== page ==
Gov. Andrew M. Cuomo's office had no comment.

Under Gottfried's bill, the state -- instead of insurance companies -- would pay for health care for New Yorkers. Payroll deductions would help finance the plan and people would continue to use their own doctors and hospitals. The federal money New York will receive for health care reform under the Affordable Care Act could also be used to finance the system, Gottfried said.

The Vermont Legislature passed a law to establish a similar system there by 2017.

Plans like Gottfried's are sometimes called "single payer" systems because one government entity pays the bills instead of many insurance companies. The plan would operate somewhat like Medicare.


Less interference seen

Dr. Edward Lewis, president of an upstate chapter of the American Academy of Pediatrics, said Gottfried's bill "removes insurers from the patient-physician interaction. No longer would they be interfering."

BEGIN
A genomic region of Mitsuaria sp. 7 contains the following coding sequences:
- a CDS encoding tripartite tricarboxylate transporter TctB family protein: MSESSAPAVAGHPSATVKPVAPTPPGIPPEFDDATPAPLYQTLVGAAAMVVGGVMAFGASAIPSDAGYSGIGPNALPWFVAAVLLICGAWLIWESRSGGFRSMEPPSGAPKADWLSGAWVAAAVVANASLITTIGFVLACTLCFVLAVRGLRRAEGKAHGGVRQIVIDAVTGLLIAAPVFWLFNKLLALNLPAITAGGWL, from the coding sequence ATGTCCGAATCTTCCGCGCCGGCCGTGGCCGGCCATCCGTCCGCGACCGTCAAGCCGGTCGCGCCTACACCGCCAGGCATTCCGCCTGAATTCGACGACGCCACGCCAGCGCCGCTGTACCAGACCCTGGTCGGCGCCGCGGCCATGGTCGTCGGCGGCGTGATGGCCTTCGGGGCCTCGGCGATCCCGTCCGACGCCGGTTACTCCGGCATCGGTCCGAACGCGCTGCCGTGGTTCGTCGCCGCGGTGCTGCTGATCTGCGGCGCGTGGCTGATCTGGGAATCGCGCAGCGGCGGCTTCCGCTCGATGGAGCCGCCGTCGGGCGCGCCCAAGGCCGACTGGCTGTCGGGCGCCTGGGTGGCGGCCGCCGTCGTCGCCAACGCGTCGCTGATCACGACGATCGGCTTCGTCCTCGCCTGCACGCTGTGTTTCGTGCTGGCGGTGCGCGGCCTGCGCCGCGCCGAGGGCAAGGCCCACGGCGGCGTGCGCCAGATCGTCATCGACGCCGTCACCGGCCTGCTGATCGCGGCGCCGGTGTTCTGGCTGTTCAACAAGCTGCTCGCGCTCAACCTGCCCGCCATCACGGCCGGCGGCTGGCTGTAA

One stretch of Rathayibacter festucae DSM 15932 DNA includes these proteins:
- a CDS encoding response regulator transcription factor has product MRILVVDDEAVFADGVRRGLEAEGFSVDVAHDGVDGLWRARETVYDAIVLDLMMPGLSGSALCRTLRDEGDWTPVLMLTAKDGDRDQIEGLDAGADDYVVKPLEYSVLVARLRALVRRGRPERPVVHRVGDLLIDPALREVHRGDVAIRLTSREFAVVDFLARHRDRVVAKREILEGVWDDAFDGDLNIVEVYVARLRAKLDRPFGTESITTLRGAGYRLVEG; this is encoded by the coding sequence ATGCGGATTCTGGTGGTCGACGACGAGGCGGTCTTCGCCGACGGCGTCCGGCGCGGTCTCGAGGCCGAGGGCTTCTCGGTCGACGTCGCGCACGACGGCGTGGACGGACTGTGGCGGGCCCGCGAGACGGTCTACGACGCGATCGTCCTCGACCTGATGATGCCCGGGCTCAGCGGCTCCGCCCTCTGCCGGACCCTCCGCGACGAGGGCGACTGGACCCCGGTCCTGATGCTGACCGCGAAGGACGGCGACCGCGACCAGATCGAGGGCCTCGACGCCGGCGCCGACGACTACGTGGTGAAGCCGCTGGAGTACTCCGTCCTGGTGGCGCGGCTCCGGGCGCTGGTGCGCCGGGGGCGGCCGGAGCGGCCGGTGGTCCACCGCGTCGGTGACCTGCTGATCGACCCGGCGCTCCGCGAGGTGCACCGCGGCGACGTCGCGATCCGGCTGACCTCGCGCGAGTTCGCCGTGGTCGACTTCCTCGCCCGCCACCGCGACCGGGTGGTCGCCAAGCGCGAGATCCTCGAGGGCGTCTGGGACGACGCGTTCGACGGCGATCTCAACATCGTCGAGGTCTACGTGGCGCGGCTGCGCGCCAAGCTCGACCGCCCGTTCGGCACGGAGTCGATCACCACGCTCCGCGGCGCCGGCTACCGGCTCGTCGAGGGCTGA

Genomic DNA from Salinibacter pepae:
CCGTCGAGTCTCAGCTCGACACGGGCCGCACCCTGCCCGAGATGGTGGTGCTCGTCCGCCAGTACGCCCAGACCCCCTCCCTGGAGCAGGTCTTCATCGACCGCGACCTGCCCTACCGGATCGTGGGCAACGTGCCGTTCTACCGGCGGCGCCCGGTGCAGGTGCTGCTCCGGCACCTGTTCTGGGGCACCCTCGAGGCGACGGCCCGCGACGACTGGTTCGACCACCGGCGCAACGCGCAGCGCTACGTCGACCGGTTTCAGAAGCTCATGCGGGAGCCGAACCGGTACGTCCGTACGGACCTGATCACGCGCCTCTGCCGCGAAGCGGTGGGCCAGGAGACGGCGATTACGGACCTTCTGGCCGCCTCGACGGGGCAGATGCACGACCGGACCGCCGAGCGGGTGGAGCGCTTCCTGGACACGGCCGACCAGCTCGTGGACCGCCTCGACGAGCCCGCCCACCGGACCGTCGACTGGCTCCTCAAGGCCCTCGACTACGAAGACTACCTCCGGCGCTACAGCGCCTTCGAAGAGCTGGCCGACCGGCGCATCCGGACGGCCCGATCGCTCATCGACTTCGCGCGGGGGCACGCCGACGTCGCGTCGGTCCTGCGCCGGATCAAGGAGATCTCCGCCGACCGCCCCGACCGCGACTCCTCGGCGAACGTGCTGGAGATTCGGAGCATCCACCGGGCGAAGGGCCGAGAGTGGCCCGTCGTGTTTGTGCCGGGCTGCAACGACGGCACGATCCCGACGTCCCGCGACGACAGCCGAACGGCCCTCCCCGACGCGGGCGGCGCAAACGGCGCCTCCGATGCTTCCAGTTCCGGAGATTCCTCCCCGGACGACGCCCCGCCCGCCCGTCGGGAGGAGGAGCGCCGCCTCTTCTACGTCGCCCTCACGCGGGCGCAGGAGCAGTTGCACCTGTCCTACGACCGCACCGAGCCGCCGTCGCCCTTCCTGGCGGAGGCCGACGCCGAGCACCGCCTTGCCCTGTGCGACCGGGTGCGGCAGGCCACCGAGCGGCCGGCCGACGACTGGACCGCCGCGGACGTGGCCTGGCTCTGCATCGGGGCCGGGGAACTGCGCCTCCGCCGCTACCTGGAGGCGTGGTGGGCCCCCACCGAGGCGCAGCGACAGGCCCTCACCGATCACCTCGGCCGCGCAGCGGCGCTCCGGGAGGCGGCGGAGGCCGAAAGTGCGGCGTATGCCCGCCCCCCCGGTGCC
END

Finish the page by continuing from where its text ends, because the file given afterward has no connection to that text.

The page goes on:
O'Shea said she personally thinks the Affordable Care Act "is not the be all and the end all" and that Gottfried's plan is worth pursuing.

Leslie Moran, spokeswoman for the New York Health Plan Association, which represents the insurance industry, said the group opposes Gottfried's bill.

"We don't believe that single-payer is a solution to our coverage needs in New York or nationally," Moran said.

Michael Dowling, chief executive of the North Shore-Long Island Jewish Health System, added, "What you don't want is to get health care centrally controlled by government, where everything is micromanaged."

Hannon also opposes state-run health coverage.

"I have not seen the government administer a benefit system in an efficient and fair way," Hannon said, referring to Gottfried's bill.

Hannon said the state should concentrate on implementing the Affordable Care Act.

"I think it's an enormously complex process that will be difficult to do on time," Hannon said.

Under the federal health care reform law upheld last week, New York must have an online marketplace up and running by Jan. 1, 2014.

The law requires uninsured people to use the exchange to buy insurance from a menu of plans. "I think there will have to be conversations about how to treat this and make it work," O'Shea said.

With Ridgely Ochs